Tuesday, October 15, 2019

Double Indemnity (1944): Film Noir after Seventy-Five Years

September 6, 1944, release date
Directed by Billy Wilder
Screenplay by Billy Wilder and Raymond Chandler
Based on the novel Double Indemnity by James M. Cain
Music by Miklós Rószsa
Edited by Doane Harrison
Cinematography by John Seitz

Fred MacMurray as Walter Neff
Barbara Stanwyck as Phyllis Dietrichson
Edward G. Robinson as Barton Keyes
Porter Hall as Mr. Jackson
Jean Heather as Lola Dietrichson
Tom Powers as Mr. Dietrichson
Byron Barr as Nino Zachetti
Richard Gaines as Edward S. Norton, Jr.
Fortunio Bonanova as Sam Garlopis
John Philliber as Joe Peters
Raymond Chandler as man reading a magazine (cameo)
Bess Flowers as Norton’s secretary
Betty Farrington as Nettie, the Dietrichson’s maid
Teala Loring as Pacific All-Risk Insurance telephone operator
Sam McDaniel as Charlie, the garage attendant

Distributed by Paramount Pictures
Produced by Paramount Pictures

Billy Wilder directed many great films, some of which happen to be my personal favorites: Sunset Boulevard (1950), starring Gloria Swanson and William Holden; Some Like It Hot (1959), starring Marilyn Monroe, Jack Lemmon, and Tony Curtis; The Apartment (1960), starring Shirley MacLaine and Jack Lemmon. I have seen these films numerous times, but I hadn’t seen Double Indemnity for the first time, from beginning to end, until earlier this year.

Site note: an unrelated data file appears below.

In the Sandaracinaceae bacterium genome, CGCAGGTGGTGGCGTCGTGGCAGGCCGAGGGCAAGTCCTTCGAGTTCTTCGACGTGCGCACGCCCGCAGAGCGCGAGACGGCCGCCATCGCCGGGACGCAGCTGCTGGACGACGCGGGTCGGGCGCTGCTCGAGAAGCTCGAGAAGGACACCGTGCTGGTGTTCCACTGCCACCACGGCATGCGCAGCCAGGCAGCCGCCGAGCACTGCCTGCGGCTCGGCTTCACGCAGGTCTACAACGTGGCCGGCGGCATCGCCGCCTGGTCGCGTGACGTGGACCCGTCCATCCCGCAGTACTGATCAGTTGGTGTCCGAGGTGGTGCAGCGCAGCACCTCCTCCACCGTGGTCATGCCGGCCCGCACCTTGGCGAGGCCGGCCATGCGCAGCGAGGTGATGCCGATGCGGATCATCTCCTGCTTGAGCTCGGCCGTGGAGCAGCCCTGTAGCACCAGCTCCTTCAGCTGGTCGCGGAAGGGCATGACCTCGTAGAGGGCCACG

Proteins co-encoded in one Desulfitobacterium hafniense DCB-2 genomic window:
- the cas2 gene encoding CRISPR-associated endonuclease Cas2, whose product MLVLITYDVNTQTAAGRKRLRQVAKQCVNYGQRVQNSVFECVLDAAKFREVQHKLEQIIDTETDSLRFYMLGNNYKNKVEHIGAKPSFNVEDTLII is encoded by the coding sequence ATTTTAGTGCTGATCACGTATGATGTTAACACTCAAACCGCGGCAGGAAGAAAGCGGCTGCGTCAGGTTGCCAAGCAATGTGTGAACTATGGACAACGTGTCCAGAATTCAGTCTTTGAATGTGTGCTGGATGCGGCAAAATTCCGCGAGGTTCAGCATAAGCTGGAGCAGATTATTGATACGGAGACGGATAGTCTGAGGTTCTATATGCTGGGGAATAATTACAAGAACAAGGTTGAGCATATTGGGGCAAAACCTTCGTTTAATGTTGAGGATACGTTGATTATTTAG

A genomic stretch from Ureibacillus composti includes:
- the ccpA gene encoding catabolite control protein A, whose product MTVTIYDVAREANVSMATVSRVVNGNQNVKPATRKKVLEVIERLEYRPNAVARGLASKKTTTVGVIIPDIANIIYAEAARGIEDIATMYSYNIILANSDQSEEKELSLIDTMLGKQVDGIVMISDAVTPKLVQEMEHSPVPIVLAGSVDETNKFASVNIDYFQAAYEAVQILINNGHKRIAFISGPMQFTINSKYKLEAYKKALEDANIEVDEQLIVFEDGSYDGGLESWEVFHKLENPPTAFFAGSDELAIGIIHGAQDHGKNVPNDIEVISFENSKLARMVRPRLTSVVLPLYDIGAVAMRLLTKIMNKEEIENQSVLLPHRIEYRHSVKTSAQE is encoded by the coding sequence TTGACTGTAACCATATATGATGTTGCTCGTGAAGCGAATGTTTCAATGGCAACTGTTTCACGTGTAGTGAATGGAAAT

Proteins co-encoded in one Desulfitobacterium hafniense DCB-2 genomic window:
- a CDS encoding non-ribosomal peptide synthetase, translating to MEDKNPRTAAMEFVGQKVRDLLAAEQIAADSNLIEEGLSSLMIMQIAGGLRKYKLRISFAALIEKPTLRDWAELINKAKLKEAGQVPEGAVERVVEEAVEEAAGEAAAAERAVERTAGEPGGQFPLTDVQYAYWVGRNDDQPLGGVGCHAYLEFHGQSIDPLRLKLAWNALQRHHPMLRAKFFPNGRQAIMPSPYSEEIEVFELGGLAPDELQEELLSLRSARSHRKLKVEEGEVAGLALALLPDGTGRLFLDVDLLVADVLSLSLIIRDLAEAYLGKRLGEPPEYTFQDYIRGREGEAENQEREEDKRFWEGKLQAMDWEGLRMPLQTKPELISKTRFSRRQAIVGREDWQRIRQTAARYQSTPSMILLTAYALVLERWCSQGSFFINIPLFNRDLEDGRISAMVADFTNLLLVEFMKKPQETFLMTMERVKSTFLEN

My sister couldn’t believe that I call myself a fan of noir and I hadn’t seen the film for so long. I find it a little hard to believe myself. I often like to say that I prefer the book to the film and that I want to read the book before I see the film version. But I had read James M. Cain’s book, and I still balked at seeing the film for the longest time. And now that I have seen Double Indemnity, I see that it deserves all the praise that is directed its way. But I must confess that I struggled with writing this blog post.

It has to do with the actor playing the male lead: Fred MacMurray as Walter Neff. MacMurray is wonderfully slimy as Jeff D. Sheldrake, C. C. Baxter’s (Jack Lemmon’s) boss who offers career advancement in The Apartment only if Baxter allows his apartment to be used as a love nest for company executives. But I just cannot see MacMurray as a romantic lead or as an homme fatale. Did his starring role in the television series My Three Sons (1960–1972) ruin him as a man capable of dangerous passion? It may be part of the reason, but I am not entirely convinced. I have seen MacMurray in Borderline, a film noir in which he is paired with Claire Trevor, and I think he succeeds as a romantic lead in that film. I suspect, however, that some of the credit may be attributed to Trevor because she is fantastic in everything in which she appears. And MacMurray’s part in Borderline didn’t require lust and a lack of ethics.